‘I am the destiny’

Eqbal Ahmad

  • The Terrorist Prince: Life and Death of Murtaza Bhutto by Raja Anwar, translated by Khalid Hasan
    Verso, 254 pp, £16.00, January 1997, ISBN 1 85984 886 9
  • Memoirs of a Bystander: A Life in Diplomacy by Iqbal Akhund
    Oxford, 500 pp, £15.99, June 1998, ISBN 0 19 577736 0
  • Zulfikar Ali Bhutto and Pakistan by Rafi Raza
    Oxford, 420 pp, £15.95, April 1998, ISBN 0 19 577697 6

In London last month Benazir Bhutto called on Pakistan’s prime minister, Nawaz Sharif, to respond without delay to India’s nuclear tests. ‘It’s an opportunity for Pakistan to detonate nuclear weapons,’ she said, claiming that her own government had known of India’s intentions and had ‘prepared a contingency plan’ for Pakistan to react ‘immediately’. Returning to Pakistan on 20 May, she called for a government of national unity. Two days later she was leading marches demanding instant nuclear tests or Sharif’s resignation. The glass bracelets worn by South Asian women symbolise effeminacy and cowardice in this macho culture. Benazir took hers off and, tossing them into the crowd, thundered: ‘Go tell Nawaz Sharif to put these on.’ Now that his government has tested no fewer than six nuclear devices, he is being hailed as a national hero while she continues to face a hostile world of prosecutors and judges.

Benazir has a family claim on Pakistan’s nuclear programme. In 1974, when India tested its first nuclear device, her father, then prime minister, responded ‘immediately’. He held secret talks with China, made a deal of sorts with Libya, struck an agreement with France to purchase a plutonium-reprocessing plant and hired Dr Abdul Qadeer Khan, a metallurgist then employed in Holland and now regarded, with Zulfikar Ali Bhutto, as a parent of Pakistan’s ‘peaceful’ nuclear programme which competes with, but does not quite match, the still more ‘peaceful’ Indian one. There is a widespread belief among Bhutto supporters that their leader was overthrown and executed at the behest of the United States, as a punishment for having equipped his country with the nuclear option. Did not Shaheed (‘Martyr’) Bhutto promise the people that he would tell the truth about the American conspiracy against him? Had he not brandished the document that would have confirmed it? Had Kissinger not threatened to make a ‘horrible example’ of him for refusing to back down? Had he not then sacrificed himself for the sake of national security? For the Bhuttos, Pakistan’s nuclear capability has always been an instrument as much of political prestige as of national interest.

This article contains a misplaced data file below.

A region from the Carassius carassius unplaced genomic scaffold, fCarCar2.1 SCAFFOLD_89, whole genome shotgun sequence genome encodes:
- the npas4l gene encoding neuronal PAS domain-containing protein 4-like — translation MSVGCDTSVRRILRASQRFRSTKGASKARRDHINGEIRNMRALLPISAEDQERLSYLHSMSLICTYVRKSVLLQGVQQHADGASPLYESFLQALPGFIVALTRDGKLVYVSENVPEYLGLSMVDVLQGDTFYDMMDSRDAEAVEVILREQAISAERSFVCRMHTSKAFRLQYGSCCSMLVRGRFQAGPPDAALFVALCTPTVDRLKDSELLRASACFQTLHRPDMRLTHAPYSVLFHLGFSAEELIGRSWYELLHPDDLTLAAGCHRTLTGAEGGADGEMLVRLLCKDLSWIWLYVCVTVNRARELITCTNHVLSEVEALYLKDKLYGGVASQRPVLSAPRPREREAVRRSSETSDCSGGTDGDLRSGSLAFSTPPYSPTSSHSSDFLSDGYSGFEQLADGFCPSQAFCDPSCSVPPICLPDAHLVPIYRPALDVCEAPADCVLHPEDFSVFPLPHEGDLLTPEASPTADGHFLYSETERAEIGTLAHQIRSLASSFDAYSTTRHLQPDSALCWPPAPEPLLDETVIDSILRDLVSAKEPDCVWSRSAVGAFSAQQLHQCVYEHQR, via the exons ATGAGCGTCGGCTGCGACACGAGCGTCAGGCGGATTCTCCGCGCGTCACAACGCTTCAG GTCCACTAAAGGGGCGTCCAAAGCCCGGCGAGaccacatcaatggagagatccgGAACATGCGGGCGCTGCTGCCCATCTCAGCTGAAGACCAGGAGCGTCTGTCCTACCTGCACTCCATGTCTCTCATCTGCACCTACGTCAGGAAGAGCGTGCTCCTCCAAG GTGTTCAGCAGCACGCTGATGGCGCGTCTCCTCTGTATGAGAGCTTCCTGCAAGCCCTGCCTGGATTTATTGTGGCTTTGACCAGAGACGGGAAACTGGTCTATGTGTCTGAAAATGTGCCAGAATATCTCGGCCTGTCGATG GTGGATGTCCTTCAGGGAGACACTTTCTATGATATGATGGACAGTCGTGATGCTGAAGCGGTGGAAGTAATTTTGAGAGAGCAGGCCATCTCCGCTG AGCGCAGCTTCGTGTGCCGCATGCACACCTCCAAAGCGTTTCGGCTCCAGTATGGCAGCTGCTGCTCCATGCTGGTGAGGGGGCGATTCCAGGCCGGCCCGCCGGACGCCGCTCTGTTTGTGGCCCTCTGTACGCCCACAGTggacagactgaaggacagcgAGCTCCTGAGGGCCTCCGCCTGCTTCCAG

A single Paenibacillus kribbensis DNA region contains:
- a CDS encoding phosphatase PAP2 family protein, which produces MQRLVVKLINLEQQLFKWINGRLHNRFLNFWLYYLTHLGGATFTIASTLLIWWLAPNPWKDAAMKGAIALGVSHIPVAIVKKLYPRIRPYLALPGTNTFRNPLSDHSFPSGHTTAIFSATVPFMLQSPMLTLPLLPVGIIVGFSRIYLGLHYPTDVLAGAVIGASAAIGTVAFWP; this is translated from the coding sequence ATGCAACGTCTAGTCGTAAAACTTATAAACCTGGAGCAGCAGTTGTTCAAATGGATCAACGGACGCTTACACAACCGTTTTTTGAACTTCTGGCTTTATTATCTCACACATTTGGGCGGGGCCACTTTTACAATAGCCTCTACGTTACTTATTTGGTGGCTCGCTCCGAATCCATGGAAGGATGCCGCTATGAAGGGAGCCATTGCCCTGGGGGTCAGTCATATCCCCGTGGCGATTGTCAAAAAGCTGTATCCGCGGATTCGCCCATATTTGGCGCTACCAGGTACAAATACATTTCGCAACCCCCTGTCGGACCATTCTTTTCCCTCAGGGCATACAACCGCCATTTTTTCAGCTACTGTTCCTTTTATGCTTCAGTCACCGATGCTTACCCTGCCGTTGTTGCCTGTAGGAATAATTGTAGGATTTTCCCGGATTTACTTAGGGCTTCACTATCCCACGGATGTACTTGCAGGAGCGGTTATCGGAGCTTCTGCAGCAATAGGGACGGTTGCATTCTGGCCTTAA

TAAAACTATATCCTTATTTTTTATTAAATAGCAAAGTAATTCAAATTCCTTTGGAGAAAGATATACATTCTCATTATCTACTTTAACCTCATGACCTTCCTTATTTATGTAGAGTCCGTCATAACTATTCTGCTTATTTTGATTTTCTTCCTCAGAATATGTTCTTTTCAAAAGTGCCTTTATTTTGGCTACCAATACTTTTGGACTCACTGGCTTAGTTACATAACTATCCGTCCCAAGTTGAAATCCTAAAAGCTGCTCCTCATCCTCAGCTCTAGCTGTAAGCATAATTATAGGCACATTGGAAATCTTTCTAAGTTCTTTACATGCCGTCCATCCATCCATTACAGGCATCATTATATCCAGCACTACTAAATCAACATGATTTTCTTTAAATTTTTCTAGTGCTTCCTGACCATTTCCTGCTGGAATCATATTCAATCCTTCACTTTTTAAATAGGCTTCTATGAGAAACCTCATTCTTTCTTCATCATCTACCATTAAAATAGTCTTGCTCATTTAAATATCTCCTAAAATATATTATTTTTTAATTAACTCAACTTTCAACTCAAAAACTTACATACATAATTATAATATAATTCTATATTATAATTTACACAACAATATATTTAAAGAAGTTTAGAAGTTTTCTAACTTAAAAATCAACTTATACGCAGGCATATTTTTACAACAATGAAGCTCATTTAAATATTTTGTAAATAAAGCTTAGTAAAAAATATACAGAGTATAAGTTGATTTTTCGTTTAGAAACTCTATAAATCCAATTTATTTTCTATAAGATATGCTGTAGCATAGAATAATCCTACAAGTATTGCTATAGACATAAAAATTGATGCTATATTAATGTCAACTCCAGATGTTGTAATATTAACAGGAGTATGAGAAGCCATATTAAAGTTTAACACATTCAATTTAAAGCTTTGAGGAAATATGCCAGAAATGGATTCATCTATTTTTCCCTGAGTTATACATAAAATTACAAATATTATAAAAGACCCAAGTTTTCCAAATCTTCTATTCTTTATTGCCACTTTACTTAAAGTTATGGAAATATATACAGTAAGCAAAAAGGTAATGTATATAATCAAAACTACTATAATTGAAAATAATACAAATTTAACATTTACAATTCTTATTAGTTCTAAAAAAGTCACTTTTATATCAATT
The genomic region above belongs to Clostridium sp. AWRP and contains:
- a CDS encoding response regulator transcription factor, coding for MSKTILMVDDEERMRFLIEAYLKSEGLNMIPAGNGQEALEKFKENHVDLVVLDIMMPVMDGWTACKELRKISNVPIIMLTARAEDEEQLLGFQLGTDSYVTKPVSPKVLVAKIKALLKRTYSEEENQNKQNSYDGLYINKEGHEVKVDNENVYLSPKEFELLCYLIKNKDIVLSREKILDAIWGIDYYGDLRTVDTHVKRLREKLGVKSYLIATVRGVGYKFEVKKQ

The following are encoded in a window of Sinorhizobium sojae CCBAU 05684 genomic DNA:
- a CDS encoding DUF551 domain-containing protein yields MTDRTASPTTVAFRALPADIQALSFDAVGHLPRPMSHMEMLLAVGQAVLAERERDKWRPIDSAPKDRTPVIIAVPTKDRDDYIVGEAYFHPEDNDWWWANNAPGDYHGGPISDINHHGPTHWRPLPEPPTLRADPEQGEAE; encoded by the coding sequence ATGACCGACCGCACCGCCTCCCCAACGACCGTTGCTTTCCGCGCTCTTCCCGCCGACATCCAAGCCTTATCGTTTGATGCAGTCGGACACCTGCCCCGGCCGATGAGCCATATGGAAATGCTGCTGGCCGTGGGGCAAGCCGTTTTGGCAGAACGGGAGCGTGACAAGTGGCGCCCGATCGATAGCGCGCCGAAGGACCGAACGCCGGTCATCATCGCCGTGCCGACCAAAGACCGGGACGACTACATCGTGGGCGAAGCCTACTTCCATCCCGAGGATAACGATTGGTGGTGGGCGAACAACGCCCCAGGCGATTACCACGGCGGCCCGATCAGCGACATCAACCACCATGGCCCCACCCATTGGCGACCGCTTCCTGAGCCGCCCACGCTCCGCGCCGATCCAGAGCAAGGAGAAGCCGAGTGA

South Asian dynasts have not always been good to their countries and, in turn, their countrymen have not been kind to them. Jawaharlal Nehru’s daughter, Indira Gandhi, was murdered by her Sikh guards. Her son Rajiv was killed by a Tamil female-bomb. S.W.R.D. Bandaranaike, who headed the first decolonised government of Sri Lanka, was assassinated by a Buddhist zealot. Sheikh Mujibur Rahman and his family were massacred by military putschists. His daughter, Bangladesh’s current prime minister, is the family’s sole survivor. Father Bhutto was executed by his protégé and usurper, General Mohammed Zia ul Haq. One son committed suicide; the other was killed in a shoot-out with the police. At the time, sister Benazir was Pakistan’s prime minister.

The Bhutto story is by far the most dramatic – as well as ironic. Z.A. Bhutto, the dynasty’s founder, was a feudal chief from Sindh, where serfs are still incarcerated in their lords’ private prisons. Yet millions of disinherited peasants and workers saw him as a defender of their rights. He was an authoritarian figure whose formative years in politics were spent in the service of a military dictator. Yet he rose to power as a champion of democracy. He moved the multitude with an extraordinary repertoire of patriotic gestures and populist rhetoric. Yet he contributed significantly to Pakistan’s defeat and dismemberment. He moulded the Army and bureaucracy to serve as instruments of his personal power, but fell victim to his creations. His failure to fulfil his promises turned large numbers against him. But from his incarceration, trial and execution by a hated military dictator rose the legend of a hero and martyr. When Benazir inherited his mantle, an unlikely dynasty was born.